And all the crowd comes in day by day / No one stop it in anyway
What in gods name has happened to my sweet godzone in the two years I’ve been away? The dark side, the same dark side that used to be the exclusive domain of our artists, musicians, writers, filmmakers and musicians, seems to have bumped itself well and truly into the mainstream.
I leave the blogs for a few days and come back to extended threads about cops watching chicken fucking movies (about the time said cops were getting ready to truncheon a few of us up and down New Zealand it must be said), more murder and mayhem on the front pages of the dailies, and I scratch my head. And then there seems to be a perverse interest in the jersey of an arraigned (but no longer convicted – but also not adjured not guilty it must be said, and I was less uncomfortable with that conviction than several others, but so be it) mass killer.
This is not the nation we sell to the world. The simple fact is that New Zealand is very clean and green. It’s both cleaner and greener than any other place I’ve been, visited or lived in my years, so that part of the pitch does ring true. That aside, it’s also a dark, very violent, increasingly uncomfortable place with more than a few issues, some of which seem to have brewed long enough to be festering to the surface. I worked long enough in the hospitality and entertainment industries to have had my fill of the rugby, alcohol and drug (including pot) fuelled culture of acceptable social force, that seems to be the norm.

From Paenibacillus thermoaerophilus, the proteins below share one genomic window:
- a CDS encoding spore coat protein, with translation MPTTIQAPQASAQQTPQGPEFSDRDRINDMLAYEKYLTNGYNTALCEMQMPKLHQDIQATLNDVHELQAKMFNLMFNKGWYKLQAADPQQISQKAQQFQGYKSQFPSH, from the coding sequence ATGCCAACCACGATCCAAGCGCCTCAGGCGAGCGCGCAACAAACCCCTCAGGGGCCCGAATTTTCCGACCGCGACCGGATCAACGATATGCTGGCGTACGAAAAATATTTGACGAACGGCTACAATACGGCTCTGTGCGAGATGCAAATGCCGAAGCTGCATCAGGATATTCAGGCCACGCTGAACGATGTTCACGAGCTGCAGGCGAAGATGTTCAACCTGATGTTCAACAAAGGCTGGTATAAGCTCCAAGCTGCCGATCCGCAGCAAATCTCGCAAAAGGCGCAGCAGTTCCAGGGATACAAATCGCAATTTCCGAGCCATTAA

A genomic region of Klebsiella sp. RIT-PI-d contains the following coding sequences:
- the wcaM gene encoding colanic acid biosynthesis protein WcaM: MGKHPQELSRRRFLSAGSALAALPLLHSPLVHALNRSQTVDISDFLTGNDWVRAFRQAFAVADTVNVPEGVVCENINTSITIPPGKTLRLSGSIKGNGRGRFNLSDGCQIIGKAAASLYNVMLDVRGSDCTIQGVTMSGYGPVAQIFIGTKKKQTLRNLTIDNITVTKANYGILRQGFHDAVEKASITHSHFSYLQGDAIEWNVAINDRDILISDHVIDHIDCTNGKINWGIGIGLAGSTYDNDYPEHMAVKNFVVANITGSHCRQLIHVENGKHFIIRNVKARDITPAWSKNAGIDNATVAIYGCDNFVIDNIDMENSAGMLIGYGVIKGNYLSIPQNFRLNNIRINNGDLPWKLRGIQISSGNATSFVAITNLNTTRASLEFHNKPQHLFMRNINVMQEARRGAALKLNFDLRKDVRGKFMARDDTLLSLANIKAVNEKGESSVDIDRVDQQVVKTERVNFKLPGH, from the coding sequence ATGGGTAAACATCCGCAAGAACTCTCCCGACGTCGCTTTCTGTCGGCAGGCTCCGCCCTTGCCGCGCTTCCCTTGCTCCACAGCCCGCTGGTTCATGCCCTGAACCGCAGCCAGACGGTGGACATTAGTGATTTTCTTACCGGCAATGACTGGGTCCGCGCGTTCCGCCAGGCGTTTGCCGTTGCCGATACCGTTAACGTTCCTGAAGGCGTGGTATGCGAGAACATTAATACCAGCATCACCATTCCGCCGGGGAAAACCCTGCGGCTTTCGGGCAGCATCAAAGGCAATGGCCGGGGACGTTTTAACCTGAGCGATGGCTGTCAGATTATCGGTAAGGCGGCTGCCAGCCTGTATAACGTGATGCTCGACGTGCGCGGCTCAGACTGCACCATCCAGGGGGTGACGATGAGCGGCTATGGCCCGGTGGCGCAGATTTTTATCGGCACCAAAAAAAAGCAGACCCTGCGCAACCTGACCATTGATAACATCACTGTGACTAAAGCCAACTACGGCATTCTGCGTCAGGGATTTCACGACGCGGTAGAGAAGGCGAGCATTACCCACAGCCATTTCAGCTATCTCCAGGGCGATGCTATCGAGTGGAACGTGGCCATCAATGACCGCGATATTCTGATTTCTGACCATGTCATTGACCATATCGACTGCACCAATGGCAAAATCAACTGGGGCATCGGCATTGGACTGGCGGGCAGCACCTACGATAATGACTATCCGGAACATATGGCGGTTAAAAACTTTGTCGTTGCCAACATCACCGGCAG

But slowly, in its only funny way, I think New Zealand is coming to terms with all this. As a society, it is slowly maturing. The population seems to have reached a cosmopolitan mass, Auckland could almost be deemed a city in global terms – we are almost grown up.